© Copyright Jess Fechner Photography
John Young (born 1995) is a UK-based composer who specialises in music for film. He is an Oxford music graduate, violinist (National Children's Orchestra, Junior Royal Academy of Music, Oxford University Orchestra), pianist (99% LTCL diploma distinction, National Youth Jazz Collective, Pianoman scholarship) (read more), pop, rock and electronic keyboard-synth player, and a founding member of five-piece jazz-electronic band Wandering Wires.
He has composed the soundtracks of several trailers, short films and theatrical productions and dozens of independent compositions, mostly programmatic. He is a composer for a couple of production companies, including London-based A-Mnemonic Music Productions. He has composed for films submitted to major international festivals. He composed the soundtrack for the short film Blue Boy (directed by Verity Upton), which was semi-finalist in the Sydney Indie Film Festival 2018 and officially selected for the online Women's Only Entertainment Film Festival. He has credits to his name on IMDb for Martin Friar's First Kiss (Red Spire Films) and The Sex Lives of Eels (directed by Silas Elliott and Luke Rollason), which made the official selection for the Vault Film Festival 2017.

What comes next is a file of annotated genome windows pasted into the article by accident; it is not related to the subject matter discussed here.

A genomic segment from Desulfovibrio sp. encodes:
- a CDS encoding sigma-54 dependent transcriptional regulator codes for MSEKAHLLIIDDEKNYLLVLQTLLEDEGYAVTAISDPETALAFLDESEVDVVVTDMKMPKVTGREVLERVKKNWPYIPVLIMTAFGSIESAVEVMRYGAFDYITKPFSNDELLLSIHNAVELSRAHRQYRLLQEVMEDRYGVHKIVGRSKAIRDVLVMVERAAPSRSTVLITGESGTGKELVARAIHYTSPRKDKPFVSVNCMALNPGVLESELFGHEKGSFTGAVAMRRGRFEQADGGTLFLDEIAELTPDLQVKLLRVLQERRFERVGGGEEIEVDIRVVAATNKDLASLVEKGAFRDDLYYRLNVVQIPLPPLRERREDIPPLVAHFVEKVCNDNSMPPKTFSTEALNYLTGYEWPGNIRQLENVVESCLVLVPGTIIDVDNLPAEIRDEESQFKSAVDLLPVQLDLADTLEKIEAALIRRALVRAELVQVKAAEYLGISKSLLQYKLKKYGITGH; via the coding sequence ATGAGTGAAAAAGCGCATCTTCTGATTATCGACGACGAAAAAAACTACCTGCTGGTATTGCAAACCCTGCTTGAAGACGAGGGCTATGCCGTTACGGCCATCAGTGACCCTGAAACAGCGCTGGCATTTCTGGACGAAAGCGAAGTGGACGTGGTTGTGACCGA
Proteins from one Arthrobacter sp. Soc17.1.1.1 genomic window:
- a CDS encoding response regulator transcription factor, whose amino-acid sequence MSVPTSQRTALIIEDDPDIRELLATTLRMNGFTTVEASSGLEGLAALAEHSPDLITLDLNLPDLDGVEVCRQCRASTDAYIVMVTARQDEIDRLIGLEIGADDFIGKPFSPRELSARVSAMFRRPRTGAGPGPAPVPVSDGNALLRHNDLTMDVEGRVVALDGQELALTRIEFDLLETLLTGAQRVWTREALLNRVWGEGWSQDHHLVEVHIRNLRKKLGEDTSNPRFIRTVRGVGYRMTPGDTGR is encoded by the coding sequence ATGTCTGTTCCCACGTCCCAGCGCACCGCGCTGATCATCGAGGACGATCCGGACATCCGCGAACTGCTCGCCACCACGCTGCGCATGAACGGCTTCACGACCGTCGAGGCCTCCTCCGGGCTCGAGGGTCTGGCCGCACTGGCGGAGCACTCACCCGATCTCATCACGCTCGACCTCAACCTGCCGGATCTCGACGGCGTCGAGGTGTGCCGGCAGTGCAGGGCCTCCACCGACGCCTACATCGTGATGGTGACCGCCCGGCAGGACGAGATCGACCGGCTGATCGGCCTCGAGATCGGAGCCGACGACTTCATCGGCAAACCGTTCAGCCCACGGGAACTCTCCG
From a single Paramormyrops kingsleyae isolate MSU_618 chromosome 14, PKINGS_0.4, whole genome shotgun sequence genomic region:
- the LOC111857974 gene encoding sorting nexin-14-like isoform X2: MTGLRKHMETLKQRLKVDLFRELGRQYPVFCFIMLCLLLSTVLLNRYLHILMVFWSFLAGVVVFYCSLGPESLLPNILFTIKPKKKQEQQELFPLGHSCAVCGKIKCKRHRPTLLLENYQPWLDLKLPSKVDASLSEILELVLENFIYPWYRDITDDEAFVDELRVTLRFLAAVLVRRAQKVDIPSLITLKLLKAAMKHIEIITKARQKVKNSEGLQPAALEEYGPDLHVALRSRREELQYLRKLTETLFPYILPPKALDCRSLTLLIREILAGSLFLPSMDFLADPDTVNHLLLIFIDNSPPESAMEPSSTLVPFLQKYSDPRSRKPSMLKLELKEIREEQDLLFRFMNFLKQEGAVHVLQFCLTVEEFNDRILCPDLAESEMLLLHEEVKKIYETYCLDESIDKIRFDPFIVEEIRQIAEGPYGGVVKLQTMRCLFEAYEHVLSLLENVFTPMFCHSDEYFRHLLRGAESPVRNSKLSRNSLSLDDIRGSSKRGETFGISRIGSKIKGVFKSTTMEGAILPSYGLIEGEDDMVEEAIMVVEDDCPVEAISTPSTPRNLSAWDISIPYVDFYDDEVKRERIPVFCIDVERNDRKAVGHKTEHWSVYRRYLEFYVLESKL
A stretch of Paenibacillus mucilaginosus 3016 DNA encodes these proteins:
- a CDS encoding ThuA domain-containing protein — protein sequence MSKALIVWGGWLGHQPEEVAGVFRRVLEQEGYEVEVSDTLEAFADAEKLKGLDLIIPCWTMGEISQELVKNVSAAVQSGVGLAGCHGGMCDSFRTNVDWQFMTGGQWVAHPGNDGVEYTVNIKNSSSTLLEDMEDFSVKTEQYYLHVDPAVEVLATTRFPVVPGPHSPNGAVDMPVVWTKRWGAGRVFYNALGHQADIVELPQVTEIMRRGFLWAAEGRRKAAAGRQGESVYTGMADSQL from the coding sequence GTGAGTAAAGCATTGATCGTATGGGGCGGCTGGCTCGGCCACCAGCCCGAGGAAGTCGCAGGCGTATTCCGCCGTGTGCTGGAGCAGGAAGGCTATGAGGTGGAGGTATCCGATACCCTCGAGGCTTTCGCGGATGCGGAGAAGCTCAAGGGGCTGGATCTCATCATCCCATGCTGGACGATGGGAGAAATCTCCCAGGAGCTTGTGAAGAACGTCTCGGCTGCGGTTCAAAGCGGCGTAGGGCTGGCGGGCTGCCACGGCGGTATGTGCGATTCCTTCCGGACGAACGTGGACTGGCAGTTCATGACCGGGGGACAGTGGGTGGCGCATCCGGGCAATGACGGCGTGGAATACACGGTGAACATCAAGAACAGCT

John's compositional styles draw from his classical and jazz training, as well as experience in popular and electronic music. He has a strong and inquisitive ear, which allows him to match his compositions accurately to the vibe and narrative of a film or emotional nuances of a scene, or to a stylistically unfamiliar temp track.
In first person
"The first thing I worked out on piano, as a small boy, was probably the theme from Samuel Whiskers. Growing up I had a penchant for working out themes and improvising, experimenting with combinations of chords and notes the way a child grows up mixing colours, and nurturing my aural skills. As an eight-year-old I remember the evocative sound of John Barry's "Dances With Wolves" filling the car during a striking sunset. It was on a compilation CD of some of Barry's best film themes, and his music, along with James Horner's score for The Mask of Zorro (my childhood favourite), was a foundation for my desire to become a film composer six years later.
There is nothing as fulfilling as creating — as transforming a blank canvas into a work of art, imparting a piece of yourself into a sensory and intellectually- stimulating object of beauty — and then experiencing what you have made, and sharing it with others. I find that music is the best form of creating; it reaches right into our emotional core. It tells a story; it creates emotions, atmospheres and worlds. A similar ideal is shared by any good director, whose film heightens these qualities in the music of the soundtrack, providing more specificity, humanity and narrative for an otherwise more abstract medium. Everything is then amplified by the adrenaline-charged cinematic platform: the dark room full of other people, the big screen, surround sound, full focus, a thrilling HD audio-visual experience that casts the illusion of transporting you through space and time. Film and music are the perfect, mutually enhancing duo."